In terms of quality, stocks with blue sky ambitions and zero earnings can obviously be prone to strained finances – which may eventually snap. General measures of company quality such as profitability, margins and return on capital may well be absent. But quality is also about trends in financial health. For instance, a checklist like the Piotroski F-Score – which is heavily weighted in the QualityRank component of the StockRank – will point to signs of improving financial health. But – as was the case with Monitise – it will penalise companies for activities like issuing more shares. Between 2011 and 2016, Monitise’s average number of shares in issue rose from 686m to 2,216m, so there was considerable dilution for existing shareholders.
Finally, the momentum of story stocks needs careful attention. Popular companies that are attracting increasing numbers of buyers, may well see very sharp rises in price. This is what happened in the lead up to Monitise hitting a high in March 2014. In the previous seven months it had doubled in price (but it fell back to that original level just six months later). As you can see from the historical StockRanks (below), as it hit new highs, the stock matched the profile of a Momentum Trap. Yet, six months later, when the momentum had collapsed, it looked very much more like a ‘Sucker Stock’. It was also notable that just as the company’s price was peaking, brokers were actually downgrading their forecast losses even further (although worryingly, the consensus recommendation was still a ‘buy’).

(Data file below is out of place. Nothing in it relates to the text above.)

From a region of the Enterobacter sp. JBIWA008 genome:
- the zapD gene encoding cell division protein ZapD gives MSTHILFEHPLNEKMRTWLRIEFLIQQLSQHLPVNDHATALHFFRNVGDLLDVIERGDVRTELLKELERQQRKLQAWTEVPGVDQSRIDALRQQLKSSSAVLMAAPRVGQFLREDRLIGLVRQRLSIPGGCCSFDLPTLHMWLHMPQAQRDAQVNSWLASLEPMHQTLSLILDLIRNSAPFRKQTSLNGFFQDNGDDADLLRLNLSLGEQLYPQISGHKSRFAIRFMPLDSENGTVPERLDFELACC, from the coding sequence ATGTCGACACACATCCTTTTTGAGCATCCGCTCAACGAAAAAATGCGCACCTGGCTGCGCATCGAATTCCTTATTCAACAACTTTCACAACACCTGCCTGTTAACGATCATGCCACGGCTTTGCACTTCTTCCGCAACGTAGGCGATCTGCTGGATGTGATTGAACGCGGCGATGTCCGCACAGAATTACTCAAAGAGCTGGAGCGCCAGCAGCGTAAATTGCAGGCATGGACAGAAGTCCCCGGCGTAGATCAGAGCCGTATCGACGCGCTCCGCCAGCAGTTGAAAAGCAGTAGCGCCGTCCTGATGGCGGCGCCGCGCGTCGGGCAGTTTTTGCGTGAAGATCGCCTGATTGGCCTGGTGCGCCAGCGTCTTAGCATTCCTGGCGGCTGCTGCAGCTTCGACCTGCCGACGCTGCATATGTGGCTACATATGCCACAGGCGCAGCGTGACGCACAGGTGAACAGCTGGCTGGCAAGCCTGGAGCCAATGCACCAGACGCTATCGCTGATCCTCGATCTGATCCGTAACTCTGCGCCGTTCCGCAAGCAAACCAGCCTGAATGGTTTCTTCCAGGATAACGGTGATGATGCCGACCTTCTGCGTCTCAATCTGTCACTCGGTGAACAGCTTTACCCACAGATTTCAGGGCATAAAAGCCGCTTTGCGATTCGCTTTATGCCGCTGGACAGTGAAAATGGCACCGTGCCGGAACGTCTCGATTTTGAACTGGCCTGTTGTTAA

Monitise in early 2014 – signs of a Momentum Trap
Monitise in May 2014 – Momentum is collapsing - signs of a Sucker Stock
Treat blue-sky excitement with caution
While Monitise has been a useful example of a story stock, there are others. In recent years some of the most extreme examples have been companies like Blur Group, Nanoco, Quindell and Fastjet, among others.
In most cases, story stocks come with an appealing narrative of awesome potential. As such, there’s a risk that our love of a story and the instinct to herd together and look for confirmatory evidence that the story is real, can be risky. Blue sky stocks are exciting but highly speculative. So in popular stocks, it’s worth understanding whether that excitement is really worth paying up for.